Your big and shiny call to action button — displayed prominently inside your sticky menu right at the top of your site — becomes impossible to miss as it floats down the page following your users as they scroll through your long-form page.
The moment your lead decides they want to contact you, they have your catchy “Call” button right in their sight. With such a focused sticky menu bar, your leads are only a click or tap away from starting a sales conversation with you.
Sticky menus can work great for homepages. They can encourage your users to scroll through your entire page. In fact, there are instances of websites that saw a lot more engagement on their long-form homepages after they replaced their regular top navigation menu with a sticky one.
Ecommerce websites also love sticky menus because they can place a CTA such as “Add to cart” in a prominent spot.
“With the assistance of a sticky menu, you are free to navigate the website without losing your page. Most eCommerce sites are now using these elements to help provide the customer with a smoother and easier way to navigate through relevant data and information.
Using sticky menus also allows people to engage more in the content of the pages. This then can help to increase overall conversion rate because, with the menu following them on the page, they are then able to finalize their transactions much easier which is what most individuals desire: a quick and easy process.”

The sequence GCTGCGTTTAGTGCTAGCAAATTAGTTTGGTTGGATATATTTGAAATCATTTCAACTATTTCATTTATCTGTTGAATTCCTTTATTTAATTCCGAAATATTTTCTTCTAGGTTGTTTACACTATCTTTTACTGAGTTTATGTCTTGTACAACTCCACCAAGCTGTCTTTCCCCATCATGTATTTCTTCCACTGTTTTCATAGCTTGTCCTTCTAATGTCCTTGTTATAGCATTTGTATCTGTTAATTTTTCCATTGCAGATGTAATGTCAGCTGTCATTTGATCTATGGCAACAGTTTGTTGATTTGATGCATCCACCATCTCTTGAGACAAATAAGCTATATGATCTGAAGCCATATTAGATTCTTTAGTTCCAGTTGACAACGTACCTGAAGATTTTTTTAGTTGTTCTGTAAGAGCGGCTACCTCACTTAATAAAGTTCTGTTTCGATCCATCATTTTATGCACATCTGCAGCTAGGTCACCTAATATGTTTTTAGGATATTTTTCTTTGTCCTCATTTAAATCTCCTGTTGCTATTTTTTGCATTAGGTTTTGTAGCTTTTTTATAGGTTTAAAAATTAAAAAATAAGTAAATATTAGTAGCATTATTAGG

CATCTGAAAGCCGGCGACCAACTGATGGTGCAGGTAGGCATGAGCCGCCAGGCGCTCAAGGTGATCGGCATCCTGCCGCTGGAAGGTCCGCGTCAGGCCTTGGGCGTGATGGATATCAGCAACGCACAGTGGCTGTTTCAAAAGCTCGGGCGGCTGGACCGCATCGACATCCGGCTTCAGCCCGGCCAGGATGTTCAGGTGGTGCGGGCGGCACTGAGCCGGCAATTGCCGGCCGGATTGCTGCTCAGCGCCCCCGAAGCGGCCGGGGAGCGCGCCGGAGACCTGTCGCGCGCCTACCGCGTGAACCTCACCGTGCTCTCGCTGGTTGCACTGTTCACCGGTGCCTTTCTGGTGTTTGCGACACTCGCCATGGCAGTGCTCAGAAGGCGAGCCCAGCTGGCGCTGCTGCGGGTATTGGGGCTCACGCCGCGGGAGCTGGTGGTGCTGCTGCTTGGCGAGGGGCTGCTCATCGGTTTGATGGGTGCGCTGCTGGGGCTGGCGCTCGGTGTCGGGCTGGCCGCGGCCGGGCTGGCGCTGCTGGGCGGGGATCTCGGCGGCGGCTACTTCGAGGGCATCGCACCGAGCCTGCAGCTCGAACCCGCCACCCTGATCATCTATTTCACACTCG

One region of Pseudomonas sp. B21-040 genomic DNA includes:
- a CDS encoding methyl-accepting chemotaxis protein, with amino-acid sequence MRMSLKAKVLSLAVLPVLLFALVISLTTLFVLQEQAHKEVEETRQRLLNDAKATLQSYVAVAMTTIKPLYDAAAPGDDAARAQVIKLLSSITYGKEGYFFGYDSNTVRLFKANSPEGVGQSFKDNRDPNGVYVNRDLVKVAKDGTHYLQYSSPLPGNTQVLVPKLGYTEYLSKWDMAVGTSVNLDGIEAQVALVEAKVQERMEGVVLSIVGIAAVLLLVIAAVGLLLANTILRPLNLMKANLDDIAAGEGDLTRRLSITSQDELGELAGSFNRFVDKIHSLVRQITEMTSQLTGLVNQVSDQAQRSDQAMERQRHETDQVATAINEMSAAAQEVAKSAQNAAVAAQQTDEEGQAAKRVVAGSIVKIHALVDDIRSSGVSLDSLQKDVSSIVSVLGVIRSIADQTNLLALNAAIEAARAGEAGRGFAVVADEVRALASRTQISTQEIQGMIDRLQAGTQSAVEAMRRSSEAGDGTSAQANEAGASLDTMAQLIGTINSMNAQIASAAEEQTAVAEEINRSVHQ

In short: sticky menus can be useful depending on how you use them.
Convert’s mantra is, “don’t guess, test.” Data always supersedes conjecture or pure opinion.
While user experience is both qualitative and quantitative, the numerical analysis can provide quick insight into conversion rates, and give clues to the direction you should take your optimization strategies.
The data can quickly answer the question, “What’s our next best step towards our desired outcome?” And testing and experimentation is the only way to know which one converts better. A simple A/B test that tests different navigation bars will give you data that allows you to make informed decisions.
Jeff Moriaty, Marketing Manager at Moriarty’s Gem Art, shares the power of testing:
“We have done quite a bit of testing on our website, one being the menu. With the sticky menu, the main area we saw a performance boost was with our bounce rates and pages viewed per session. Our bounce rates actually decreased and we went from an average of 1.5 pages per session to over 3 pages. This was especially true with mobile visitors, which is where 70% of our traffic originates.
We ran an A/B test over two months to come to these results. Since these findings, we have “stuck” with the sticky menu for all visitors of the website and don’t plan on changing it back. One tip. Make sure you don’t have any special offerings or header bars that might be affected by a sticky menu. This was the bug we found at first, and had to have our developer implement a workaround.”